It’s 2018. Equal marriage is legal in all 50 states. “Will & Grace” is back on the air. Ellen DeGeneres is a cultural and pop icon. Society is finally beginning to acknowledge the existence (if not always the value and worth) of bisexual and transgender people.
A casual observer might think that LGBTQ people today enjoy both equal opportunity and equal treatment.
If you’re LGBTQ, it’s legal in 28 states for you to be married on Saturday and fired on Monday. Examples of gay bashing, or worse, in cities nationwide are becoming more common. According to GLAAD, 15 transgender people have been killed in the first six months of 2018 simply for being who they are (and that’s just the people we know about: the actual number may be higher).
To put an even finer point on all of this, a recent study released by the Human Rights Campaign found that 50% of LGBTQ people are not out at work. In 2018.
Yes, we’ve come a long way. But we still have a long way to go.
For LGBT people and indeed for all marginalized communities, a sense of community can be a precious thing. Knowing you’re not alone can be the difference between hope and despair. And that’s true in our professional lives as much as anywhere else. We need community. We need connections. We need friends and allies who understand the challenges we face in building a career when we’re not necessarily like the other folks in our workplace or the other candidates applying for the same jobs.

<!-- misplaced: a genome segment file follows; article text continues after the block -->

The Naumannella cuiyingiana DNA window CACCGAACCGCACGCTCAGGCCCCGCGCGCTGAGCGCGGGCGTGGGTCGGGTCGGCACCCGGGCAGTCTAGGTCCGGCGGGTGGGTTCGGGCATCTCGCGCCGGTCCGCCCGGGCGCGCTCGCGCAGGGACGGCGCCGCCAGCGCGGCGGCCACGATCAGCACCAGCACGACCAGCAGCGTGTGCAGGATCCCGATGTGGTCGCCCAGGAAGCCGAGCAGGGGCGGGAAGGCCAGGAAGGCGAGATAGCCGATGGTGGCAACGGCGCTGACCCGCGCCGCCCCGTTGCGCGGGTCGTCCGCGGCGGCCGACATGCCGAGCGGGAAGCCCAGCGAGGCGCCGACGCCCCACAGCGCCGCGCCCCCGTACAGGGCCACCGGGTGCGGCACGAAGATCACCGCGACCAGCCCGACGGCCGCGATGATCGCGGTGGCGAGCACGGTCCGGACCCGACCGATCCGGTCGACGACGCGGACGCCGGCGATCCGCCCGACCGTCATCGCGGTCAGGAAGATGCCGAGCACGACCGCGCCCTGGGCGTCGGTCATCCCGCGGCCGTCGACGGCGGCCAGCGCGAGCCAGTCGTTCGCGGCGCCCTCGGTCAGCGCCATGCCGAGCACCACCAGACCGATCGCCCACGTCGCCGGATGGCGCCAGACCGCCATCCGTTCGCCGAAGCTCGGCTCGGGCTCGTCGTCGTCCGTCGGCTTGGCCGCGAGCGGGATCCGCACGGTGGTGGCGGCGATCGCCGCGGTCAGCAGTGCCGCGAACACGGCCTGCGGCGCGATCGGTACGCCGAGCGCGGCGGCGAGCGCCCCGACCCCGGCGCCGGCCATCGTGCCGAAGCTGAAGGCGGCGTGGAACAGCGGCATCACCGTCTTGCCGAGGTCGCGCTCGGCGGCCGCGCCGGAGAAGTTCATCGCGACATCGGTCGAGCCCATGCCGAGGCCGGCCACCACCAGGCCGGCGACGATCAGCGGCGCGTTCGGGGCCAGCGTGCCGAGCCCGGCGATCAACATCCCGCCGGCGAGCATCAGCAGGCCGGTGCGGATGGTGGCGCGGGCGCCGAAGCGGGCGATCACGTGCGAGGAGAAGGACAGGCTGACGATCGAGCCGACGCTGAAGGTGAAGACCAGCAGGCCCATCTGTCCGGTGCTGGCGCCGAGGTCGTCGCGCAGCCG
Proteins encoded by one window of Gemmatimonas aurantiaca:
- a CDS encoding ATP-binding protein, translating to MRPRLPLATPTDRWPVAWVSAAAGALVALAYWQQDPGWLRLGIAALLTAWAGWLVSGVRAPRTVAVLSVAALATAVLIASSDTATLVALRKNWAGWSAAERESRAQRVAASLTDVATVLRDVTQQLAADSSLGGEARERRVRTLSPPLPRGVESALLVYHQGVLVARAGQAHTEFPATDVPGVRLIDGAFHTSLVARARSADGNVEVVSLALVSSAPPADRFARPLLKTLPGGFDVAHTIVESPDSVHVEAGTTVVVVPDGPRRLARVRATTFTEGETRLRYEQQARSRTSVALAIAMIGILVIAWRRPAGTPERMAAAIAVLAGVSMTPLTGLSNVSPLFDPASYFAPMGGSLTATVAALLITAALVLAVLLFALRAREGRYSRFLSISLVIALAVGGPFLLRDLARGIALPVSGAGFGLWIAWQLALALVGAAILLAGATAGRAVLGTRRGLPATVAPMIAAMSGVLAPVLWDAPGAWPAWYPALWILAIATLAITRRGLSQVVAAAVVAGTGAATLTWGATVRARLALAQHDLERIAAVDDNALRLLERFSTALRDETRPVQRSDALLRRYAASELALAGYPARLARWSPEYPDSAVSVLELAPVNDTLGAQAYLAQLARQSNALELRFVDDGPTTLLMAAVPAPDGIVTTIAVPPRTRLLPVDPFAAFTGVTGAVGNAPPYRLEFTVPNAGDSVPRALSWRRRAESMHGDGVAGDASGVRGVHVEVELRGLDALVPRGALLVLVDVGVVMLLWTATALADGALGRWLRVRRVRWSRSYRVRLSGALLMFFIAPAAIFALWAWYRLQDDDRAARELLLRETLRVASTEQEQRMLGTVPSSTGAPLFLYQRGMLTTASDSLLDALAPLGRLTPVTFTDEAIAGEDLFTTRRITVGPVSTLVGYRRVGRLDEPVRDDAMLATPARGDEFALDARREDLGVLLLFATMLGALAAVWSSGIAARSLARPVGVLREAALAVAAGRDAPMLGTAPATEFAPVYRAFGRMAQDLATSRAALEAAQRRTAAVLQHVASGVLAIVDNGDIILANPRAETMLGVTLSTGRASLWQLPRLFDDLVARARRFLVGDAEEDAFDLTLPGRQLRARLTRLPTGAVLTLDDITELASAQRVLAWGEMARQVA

I know this reality first hand. I’m a gay man and communications professional who has worked on the Hill, served in the Clinton Administration and worked for five PR firms before starting my own in 2015.
I want to help, so I’ve borrowed an idea from Jim Brams and Drew Plant in Atlanta and formed DC Family Communicators, a professional networking group for LGBTQ communicators in Washington, D.C. Our mission is to “foster networking opportunities for LGBTQ communications professionals in DC.” We do that by sharing job leads, highlighting job promotions and new jobs and linking the diverse, disparate LGBTQ communications community in DC together via email and Facebook to help form connections and yes, community.
We launched in May and now have more than 80 members. Membership is free and requires only that an applicant be: 1) LGBTQ; 2) in DC; and 3) working in communications (or planning to do so).
The DC group is new, but the idea is not. In fact, Jim and Drew started Atlanta Family Communicators in 2001. That group now has nearly 300 members and regularly hosts social gatherings and other events to help bring the LGBTQ communications community in Atlanta together.
It made sense to me to start a similar group in DC when I realized that no such group existed. We have several LGBTQ organizations and several communications organizations in DC, but no groups that blend these three communities together. Now more than ever, we need to stand together and help each other to advance and thrive in the workplace. Given my experience in communications in DC, that was a logical place for me to start.
Communicators help shape the narrative and drive the national dialogue. If they aren’t diverse, then neither is the conversation. And that’s a problem for all of us, whether or not we all acknowledge it. Our diversity makes us stronger, but only if it has the necessary opportunity and support.
DC Family Communicators may “just” be a professional networking group. We’re not going to solve the world’s problems and we won’t singlehandedly reduce the challenges that LGBTQ people face every day. But we will create a sense of community and connection to help make dealing with those issues less of a challenge and to help advance the diversity and importance of our profession
Ben Finzel is president of RENEWPR, a DC-based communications fir,, and co-founder of FH Out Front, the first LGBTQ practice at a global PR firm. To join DC Family Communicators or to share a job listing, write to Finzel at email@example.com.